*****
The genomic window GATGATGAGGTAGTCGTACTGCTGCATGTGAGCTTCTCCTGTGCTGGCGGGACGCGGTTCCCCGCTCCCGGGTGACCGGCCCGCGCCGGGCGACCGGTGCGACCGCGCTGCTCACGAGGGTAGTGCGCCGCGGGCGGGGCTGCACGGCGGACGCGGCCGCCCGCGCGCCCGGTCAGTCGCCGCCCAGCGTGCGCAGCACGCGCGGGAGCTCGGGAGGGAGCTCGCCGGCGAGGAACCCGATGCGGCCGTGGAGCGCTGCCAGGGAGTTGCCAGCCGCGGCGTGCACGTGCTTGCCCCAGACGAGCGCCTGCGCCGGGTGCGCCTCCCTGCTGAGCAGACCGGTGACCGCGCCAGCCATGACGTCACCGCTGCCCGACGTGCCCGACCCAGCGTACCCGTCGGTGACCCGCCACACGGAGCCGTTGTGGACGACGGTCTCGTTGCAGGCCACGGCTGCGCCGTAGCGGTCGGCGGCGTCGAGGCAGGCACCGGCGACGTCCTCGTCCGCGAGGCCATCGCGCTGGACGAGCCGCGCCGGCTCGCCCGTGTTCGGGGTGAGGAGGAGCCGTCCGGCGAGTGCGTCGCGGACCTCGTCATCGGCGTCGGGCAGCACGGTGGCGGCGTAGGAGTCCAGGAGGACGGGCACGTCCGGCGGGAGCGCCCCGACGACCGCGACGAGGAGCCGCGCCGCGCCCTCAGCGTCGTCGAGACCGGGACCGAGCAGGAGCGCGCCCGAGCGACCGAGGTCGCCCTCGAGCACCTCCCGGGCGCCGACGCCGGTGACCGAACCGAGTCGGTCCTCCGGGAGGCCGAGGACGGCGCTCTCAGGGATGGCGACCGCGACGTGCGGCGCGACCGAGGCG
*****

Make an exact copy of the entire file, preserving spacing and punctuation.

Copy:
The genomic window GATGATGAGGTAGTCGTACTGCTGCATGTGAGCTTCTCCTGTGCTGGCGGGACGCGGTTCCCCGCTCCCGGGTGACCGGCCCGCGCCGGGCGACCGGTGCGACCGCGCTGCTCACGAGGGTAGTGCGCCGCGGGCGGGGCTGCACGGCGGACGCGGCCGCCCGCGCGCCCGGTCAGTCGCCGCCCAGCGTGCGCAGCACGCGCGGGAGCTCGGGAGGGAGCTCGCCGGCGAGGAACCCGATGCGGCCGTGGAGCGCTGCCAGGGAGTTGCCAGCCGCGGCGTGCACGTGCTTGCCCCAGACGAGCGCCTGCGCCGGGTGCGCCTCCCTGCTGAGCAGACCGGTGACCGCGCCAGCCATGACGTCACCGCTGCCCGACGTGCCCGACCCAGCGTACCCGTCGGTGACCCGCCACACGGAGCCGTTGTGGACGACGGTCTCGTTGCAGGCCACGGCTGCGCCGTAGCGGTCGGCGGCGTCGAGGCAGGCACCGGCGACGTCCTCGTCCGCGAGGCCATCGCGCTGGACGAGCCGCGCCGGCTCGCCCGTGTTCGGGGTGAGGAGGAGCCGTCCGGCGAGTGCGTCGCGGACCTCGTCATCGGCGTCGGGCAGCACGGTGGCGGCGTAGGAGTCCAGGAGGACGGGCACGTCCGGCGGGAGCGCCCCGACGACCGCGACGAGGAGCCGCGCCGCGCCCTCAGCGTCGTCGAGACCGGGACCGAGCAGGAGCGCGCCCGAGCGACCGAGGTCGCCCTCGAGCACCTCCCGGGCGCCGACGCCGGTGACCGAACCGAGTCGGTCCTCCGGGAGGCCGAGGACGGCGCTCTCAGGGATGGCGACCGCGACGTGCGGCGCGACCGAGGCG